Macron Begs France to 'Return to Order' as 'Yellow Vests' Prepare for Revolution
Fresh wave of protests planned as French citizens rise up against globalist government
French President Emmanuel Macron has called on France to "return to order" as citizens prepare for another weekend of Yellow Vest protests as they rise up against their globalist government, demanding a revolution.
The head of state begged his people "to return to normal operation" after several weeks of mobilization of the "Yellow Vest" movement and an attack on the Christmas market in Strasbourg this week.
"I brought an answer" to the requests of the "Yellow Vests," declared President Macron during an appeal to protesters, suggesting that he would not announce any other new measures.
The liberal leader revealed an increase in the monthly minimum wage of €100 and an exemption from the CSG (Contribution Sociale Généralisée or Social Charges) increase for pensioners earning less than € 2,000 per month.
After four Saturdays of protests, including three engulfed in violent clashes with police, some "Yellow Vests" call for an "act 5" while others advocate appeasement after the bombing of the Christmas market Tuesday night.
"I think that the sense of general interest will lead everyone to join a national debate, and exchange with their mayor, to formulate political and sincere proposals," added Emmanuel Macron.
"The dialogue (...) is not done by the occupation of the public domain and by violence," according to Macron.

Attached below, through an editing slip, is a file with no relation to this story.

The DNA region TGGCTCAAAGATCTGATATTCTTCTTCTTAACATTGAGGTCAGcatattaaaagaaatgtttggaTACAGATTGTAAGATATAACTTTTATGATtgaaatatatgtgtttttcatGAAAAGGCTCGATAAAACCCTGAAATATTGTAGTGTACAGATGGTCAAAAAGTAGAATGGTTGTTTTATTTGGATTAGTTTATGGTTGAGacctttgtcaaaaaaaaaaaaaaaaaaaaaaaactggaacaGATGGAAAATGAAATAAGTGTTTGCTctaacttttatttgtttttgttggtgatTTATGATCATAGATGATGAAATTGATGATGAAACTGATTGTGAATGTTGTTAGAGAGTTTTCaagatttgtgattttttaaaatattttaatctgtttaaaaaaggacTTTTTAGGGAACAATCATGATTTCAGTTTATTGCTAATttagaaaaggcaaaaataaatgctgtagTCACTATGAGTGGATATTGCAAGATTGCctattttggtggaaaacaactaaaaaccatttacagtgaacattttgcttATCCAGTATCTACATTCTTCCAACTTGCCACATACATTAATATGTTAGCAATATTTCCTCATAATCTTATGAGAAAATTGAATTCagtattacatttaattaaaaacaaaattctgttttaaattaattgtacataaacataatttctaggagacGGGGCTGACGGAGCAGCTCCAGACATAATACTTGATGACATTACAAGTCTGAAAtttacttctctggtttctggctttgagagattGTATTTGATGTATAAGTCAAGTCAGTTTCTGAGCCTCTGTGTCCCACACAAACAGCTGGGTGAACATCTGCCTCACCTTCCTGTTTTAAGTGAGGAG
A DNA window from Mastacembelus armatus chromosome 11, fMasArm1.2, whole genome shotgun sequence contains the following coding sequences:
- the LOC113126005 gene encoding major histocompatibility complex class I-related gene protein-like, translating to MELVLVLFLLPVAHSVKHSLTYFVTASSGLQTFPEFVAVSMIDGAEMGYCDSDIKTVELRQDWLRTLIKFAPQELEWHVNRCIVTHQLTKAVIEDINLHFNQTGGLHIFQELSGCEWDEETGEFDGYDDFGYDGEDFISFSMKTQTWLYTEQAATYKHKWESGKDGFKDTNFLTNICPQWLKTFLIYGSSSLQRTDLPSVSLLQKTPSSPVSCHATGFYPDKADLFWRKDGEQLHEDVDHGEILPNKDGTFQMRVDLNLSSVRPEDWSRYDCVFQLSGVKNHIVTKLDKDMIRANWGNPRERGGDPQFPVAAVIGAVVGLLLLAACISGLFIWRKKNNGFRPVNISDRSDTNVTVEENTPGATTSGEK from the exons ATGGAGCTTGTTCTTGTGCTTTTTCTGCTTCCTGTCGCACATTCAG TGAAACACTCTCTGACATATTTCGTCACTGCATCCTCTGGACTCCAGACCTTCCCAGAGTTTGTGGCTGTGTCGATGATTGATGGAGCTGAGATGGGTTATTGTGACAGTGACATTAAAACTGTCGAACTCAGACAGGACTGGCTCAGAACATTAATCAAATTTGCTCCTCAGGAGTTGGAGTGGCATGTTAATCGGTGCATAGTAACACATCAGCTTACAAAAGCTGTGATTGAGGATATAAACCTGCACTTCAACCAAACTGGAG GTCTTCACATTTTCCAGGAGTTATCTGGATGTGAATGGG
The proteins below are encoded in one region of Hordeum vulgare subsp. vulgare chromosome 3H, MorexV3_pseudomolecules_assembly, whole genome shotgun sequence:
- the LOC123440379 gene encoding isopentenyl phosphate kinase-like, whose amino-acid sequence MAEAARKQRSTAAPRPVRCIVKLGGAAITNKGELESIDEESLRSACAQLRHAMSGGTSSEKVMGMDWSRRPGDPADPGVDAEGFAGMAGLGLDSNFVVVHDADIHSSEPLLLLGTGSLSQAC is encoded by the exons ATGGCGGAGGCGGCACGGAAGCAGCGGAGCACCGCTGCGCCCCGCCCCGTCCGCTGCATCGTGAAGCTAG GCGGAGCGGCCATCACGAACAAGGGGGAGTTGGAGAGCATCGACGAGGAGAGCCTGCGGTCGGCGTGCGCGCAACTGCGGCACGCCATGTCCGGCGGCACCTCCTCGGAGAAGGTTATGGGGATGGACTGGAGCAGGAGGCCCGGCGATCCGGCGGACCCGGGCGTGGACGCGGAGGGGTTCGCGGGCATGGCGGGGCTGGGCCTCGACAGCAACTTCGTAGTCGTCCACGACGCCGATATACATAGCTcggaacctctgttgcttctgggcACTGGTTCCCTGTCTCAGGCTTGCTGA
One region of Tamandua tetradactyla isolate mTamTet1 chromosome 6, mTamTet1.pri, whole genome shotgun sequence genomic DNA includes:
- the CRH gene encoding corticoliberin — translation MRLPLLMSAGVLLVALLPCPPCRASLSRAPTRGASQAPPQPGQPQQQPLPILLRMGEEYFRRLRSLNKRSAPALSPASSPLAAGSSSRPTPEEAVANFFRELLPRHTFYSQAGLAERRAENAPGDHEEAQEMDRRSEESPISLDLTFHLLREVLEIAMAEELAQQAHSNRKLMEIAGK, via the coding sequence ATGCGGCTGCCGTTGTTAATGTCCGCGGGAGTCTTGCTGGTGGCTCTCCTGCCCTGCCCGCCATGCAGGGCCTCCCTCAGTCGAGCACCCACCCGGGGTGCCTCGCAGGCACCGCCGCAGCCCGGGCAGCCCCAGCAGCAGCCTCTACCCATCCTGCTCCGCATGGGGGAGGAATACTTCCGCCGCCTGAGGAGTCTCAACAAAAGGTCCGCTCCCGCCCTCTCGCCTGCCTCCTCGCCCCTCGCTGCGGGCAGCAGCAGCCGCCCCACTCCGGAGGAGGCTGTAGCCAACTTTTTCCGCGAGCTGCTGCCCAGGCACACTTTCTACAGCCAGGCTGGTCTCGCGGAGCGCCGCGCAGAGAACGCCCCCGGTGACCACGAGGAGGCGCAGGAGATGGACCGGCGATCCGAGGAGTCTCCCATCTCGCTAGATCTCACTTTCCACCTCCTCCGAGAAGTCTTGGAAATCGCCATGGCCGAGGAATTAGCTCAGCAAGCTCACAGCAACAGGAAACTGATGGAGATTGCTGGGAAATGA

Emmanuel Macron called on the people of France to speak at the polls in the European elections of May 2019.
But "in no case, should what is happening lead to questioning the democratic election held 18 months ago," he said.
Germany and Luxembourg convinced
During the Brussels summit, the French president also assured European partners that there was "no cause for concern" regarding his country's planned reforms.
The "reform strategy is maintained and reconfirmed and the economic strategy is able to be adapted to this type of change," he said.
Speaking in front of the press, German Chancellor Angela Merkel declared herself "convinced" that Emmanuel Macron would continue to pursue his reforms.
"He has made some proposals, which he has thought about, to respond to complaints from people," added Merkel.
Macron was asked Friday morning about the financial impact these changes would make have after some had expressed concern about the long-term agenda.
"We can not mortgage future generations on the current demands of one or the other, we all have political responsibilities for today, but also for tomorrow," he said.
Citizens rise up against globalist leaders
France is braced for a fifth consecutive weekend of "Gilets Jaunes" or "Yellow Vest" protests this Saturday, despite Macron's concessions this week.
Some 69,000 police officers have been deployed across the country in anticipation of the protests, including 8,000 in the capital, Paris, according to France's Interior Ministry.
"We expect the individuals to be more determined," junior Interior Minister Laurent Nunez said Friday evening.
The protests have also been spreading to other European cities as citizens all over Europe begin rising up against the globalist EU.